Public Library Services
Despite the wide range of social and legal services available in American cities, it’s not always easy for a person to find the right service provider (or, often, set of providers) who can help. Service providers, from lawyers to social workers to case managers, have deep expertise helping people solve problems, but sometimes it may not be obvious that someone should, say, call a lawyer in addition to a food pantry if they receive a letter that food stamp benefits have been cut off. A single story may require the help of multiple experts, and multiple services, in order to meet a person’s need.
Particularly for those on the wrong side of the digital divide, people often turn to the library for information on where to find help. The DC Public Library (DCPL) is working to better meet this need, by improving how it provides recommendations and resources on social services in the city, and equipping librarians with question-and-answer tools that can help draw out other services that a person might need. We’re excited to announce that—with support from the Knight Foundation’s Prototype Fund and Open Referral Initiative—SIMLab is partnering with DCPL to help.
This project is, in some ways, new territory for us as well—it’s one of our first hands-on projects in the United States—and so, in close collaboration with the Library, we’ve been working hard over the past weeks to get a sense of the world we’re working in. We’ve interviewed front-line librarians to better understand the types of services people seek at the library, and the stories people tell when they do so. For this prototype, we wanted to narrow our focus to a subset of services, so we could explore more deeply within that subset and test our hypotheses and assumptions on a smaller scale. We’ve chosen to focus on on services for the elderly, a commonly requested service set at the library. The difficulty of finding elderly services is a microcosm of finding services generally: after all, most everyone gets old eventually, and many people are navigating the system for the first time, often in search of help for an aging parent, family member, or partner.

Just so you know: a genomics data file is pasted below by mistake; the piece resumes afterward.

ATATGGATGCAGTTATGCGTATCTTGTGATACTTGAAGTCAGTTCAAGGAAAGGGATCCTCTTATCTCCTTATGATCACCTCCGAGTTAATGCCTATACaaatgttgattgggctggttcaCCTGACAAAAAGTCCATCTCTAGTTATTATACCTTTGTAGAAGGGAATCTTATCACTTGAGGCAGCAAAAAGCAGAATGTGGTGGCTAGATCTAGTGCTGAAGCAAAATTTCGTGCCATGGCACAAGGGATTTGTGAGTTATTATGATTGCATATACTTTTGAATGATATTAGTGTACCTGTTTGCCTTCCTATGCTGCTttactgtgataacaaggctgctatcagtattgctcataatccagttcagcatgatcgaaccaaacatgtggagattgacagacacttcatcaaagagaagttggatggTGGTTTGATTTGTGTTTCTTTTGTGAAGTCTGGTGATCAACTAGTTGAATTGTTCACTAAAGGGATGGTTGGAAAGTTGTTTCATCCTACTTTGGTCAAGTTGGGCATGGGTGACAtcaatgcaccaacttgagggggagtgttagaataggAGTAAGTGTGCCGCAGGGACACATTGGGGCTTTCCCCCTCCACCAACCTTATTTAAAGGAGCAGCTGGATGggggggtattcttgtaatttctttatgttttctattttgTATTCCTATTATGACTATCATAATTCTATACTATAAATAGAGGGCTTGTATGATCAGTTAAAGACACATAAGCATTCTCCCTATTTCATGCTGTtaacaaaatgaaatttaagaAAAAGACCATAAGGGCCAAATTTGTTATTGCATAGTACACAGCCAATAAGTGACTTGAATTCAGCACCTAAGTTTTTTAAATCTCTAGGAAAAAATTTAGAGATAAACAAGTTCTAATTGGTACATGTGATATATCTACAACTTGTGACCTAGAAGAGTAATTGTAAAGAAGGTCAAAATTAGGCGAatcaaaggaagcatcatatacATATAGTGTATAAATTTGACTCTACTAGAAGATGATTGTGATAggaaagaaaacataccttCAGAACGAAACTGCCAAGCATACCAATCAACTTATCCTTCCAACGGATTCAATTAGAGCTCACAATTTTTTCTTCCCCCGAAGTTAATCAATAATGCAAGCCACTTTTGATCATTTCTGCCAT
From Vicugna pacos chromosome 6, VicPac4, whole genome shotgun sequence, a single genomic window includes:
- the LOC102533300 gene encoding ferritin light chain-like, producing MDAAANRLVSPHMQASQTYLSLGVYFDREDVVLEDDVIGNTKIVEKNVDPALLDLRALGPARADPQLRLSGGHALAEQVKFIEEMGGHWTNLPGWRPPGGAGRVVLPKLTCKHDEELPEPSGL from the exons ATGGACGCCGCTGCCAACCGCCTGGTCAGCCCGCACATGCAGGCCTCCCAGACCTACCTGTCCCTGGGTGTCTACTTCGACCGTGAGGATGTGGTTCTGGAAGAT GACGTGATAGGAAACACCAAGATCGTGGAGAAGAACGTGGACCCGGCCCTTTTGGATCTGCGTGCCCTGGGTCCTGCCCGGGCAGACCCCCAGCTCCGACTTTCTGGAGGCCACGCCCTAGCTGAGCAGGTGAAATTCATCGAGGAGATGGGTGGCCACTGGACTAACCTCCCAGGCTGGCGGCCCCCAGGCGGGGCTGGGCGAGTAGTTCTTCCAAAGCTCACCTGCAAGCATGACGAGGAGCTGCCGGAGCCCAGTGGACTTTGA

A public library is a library that is accessible by the public and is generally funded from public sources (such as tax money) and operated by civil servants. There are five fundamental characteristics shared by public libraries. The first is that they are supported by taxes (usually local, though any level of government can and may...
Nunavut Public Library Services (NPLS) is the public library system serving the citizens of the Canadian territory of Nunavut. The libraries which comprise Nunavut Public Library Services exist in three communities: Qikiqtani, Kivalliq, and Kitikmeot.
The libraries which comprise the Nunavut Public Library Services offer traditional print...
You might also like
A bibliography of Scandinavian subject material in the University of New Mexico libraries, the Albuquerque public schools, and the Albuquerque public libraries
Book (Scandinavian Club of Albuquerque, Cultural Activities Committee)